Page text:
It's that time of the year when we look back at technology inroads made in 2010 and look forward to what is to come. In this article we'll cover VMware vSphere, the cloud and Microsoft service packs. Great strides in virtual desktop technology were made this year – with VMware Inc.'s release of its View platform and Citrix Systems Inc.'s XenDesktop platform.
For many shops, the release of these two platforms will be regarded as a significant milestone in virtual desktop maturity. Both received a stamp of approval from research and advisory company Gartner Inc. in terms of their core enterprise features. However, both vendors clearly have a lot of work to do to make the grade elsewhere. Citrix needs to streamline and simplify the setup and configuration process, and VMware needs to push out its virtual profile offering and resolve the PC over IP (PCoIP) incompatibility with its security server.
Have virtual desktops gone mainstream yet? Apparently not, because even though many businesses have run proof-of-concepts this year, only a small number of them went on to perform large-scale deployments.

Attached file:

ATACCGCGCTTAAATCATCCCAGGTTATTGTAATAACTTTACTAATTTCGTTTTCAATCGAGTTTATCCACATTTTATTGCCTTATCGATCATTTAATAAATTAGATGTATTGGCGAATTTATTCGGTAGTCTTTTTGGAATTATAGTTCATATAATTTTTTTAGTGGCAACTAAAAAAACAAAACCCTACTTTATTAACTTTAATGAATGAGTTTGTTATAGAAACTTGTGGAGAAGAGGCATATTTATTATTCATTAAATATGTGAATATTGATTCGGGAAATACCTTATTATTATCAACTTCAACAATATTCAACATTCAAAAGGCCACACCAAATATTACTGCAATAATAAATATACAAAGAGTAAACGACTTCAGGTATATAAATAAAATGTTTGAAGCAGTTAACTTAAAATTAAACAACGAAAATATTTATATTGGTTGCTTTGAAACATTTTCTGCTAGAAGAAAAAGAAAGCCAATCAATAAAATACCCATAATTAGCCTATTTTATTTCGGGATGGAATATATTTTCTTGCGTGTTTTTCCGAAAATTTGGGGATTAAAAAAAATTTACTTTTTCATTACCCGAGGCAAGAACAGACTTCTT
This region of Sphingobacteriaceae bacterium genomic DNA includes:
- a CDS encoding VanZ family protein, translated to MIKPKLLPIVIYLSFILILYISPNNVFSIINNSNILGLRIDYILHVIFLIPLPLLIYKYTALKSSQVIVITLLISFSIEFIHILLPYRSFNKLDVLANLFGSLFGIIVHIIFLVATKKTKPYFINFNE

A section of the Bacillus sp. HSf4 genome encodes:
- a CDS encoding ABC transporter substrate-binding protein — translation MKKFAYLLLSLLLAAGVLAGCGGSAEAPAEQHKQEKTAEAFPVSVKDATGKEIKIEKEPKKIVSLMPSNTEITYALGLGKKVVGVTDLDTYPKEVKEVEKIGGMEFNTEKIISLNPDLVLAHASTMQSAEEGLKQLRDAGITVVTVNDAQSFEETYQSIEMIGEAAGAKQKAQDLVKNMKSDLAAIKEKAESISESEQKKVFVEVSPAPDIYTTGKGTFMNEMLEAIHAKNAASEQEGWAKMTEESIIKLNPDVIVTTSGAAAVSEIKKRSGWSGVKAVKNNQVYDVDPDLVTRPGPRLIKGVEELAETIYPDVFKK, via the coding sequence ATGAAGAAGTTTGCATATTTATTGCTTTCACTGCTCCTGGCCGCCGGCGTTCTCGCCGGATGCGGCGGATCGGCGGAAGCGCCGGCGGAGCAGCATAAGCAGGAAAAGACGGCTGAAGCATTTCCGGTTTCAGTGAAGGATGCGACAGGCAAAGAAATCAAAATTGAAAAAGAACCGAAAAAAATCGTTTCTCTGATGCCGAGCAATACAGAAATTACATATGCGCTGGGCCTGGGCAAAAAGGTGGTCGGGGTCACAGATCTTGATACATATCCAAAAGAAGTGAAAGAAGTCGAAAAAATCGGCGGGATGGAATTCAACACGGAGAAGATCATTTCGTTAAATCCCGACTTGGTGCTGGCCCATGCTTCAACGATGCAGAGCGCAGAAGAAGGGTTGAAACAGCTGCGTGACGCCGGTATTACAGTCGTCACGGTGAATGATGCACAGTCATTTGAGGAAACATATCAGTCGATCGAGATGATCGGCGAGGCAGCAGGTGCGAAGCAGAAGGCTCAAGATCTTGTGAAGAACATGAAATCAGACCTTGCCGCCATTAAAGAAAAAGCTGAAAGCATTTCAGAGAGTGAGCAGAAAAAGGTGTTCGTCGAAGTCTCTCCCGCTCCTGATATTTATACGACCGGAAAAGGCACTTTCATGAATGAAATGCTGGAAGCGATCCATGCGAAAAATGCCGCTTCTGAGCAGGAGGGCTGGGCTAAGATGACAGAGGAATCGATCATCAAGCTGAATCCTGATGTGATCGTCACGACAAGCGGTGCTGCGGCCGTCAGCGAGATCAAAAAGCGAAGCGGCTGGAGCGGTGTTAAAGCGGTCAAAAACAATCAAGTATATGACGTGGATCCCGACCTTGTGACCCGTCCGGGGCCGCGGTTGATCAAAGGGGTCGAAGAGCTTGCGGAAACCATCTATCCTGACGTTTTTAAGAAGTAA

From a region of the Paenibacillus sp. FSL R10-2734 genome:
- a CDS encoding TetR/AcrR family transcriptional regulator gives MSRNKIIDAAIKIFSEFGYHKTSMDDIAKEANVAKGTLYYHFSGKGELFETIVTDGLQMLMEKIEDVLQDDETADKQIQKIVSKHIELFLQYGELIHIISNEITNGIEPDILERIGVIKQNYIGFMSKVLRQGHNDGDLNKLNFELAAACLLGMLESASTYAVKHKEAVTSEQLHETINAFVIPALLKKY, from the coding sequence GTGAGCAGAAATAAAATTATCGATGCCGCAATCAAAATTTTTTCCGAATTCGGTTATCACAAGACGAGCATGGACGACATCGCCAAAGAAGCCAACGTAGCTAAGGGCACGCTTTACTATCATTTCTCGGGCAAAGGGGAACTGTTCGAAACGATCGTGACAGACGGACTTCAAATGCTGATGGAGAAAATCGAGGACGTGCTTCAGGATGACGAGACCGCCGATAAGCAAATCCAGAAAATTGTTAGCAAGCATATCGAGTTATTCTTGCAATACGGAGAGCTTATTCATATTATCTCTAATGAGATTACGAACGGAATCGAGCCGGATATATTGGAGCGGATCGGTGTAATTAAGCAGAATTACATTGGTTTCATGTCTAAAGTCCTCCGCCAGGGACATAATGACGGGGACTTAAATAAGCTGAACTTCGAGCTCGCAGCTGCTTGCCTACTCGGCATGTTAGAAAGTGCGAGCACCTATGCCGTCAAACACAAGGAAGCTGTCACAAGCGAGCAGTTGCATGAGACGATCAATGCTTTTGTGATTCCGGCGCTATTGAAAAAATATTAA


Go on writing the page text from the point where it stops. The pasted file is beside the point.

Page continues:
It does feel like a Rubicon has been crossed, with many businesses considering some form of virtual desktop infrastructure (VDI) solution and fewer VDI skeptics than in the past.
Technology departments remain anxious about virtual desktop image management and potential storage performance bottlenecks as they scale up their environments. Nonetheless, it does feel like a Rubicon has been crossed, with many businesses considering some form of virtual desktop infrastructure (VDI) solution and fewer VDI skeptics than in the past.
I predict there will be a renaissance in traditional server-based computing as companies begin to realise that VDI is not without challenges, and there is life in the old terminal services dog yet. Perhaps we will even see VMware enter this market, which it has so far left to Citrix XenApp and Microsoft RDS.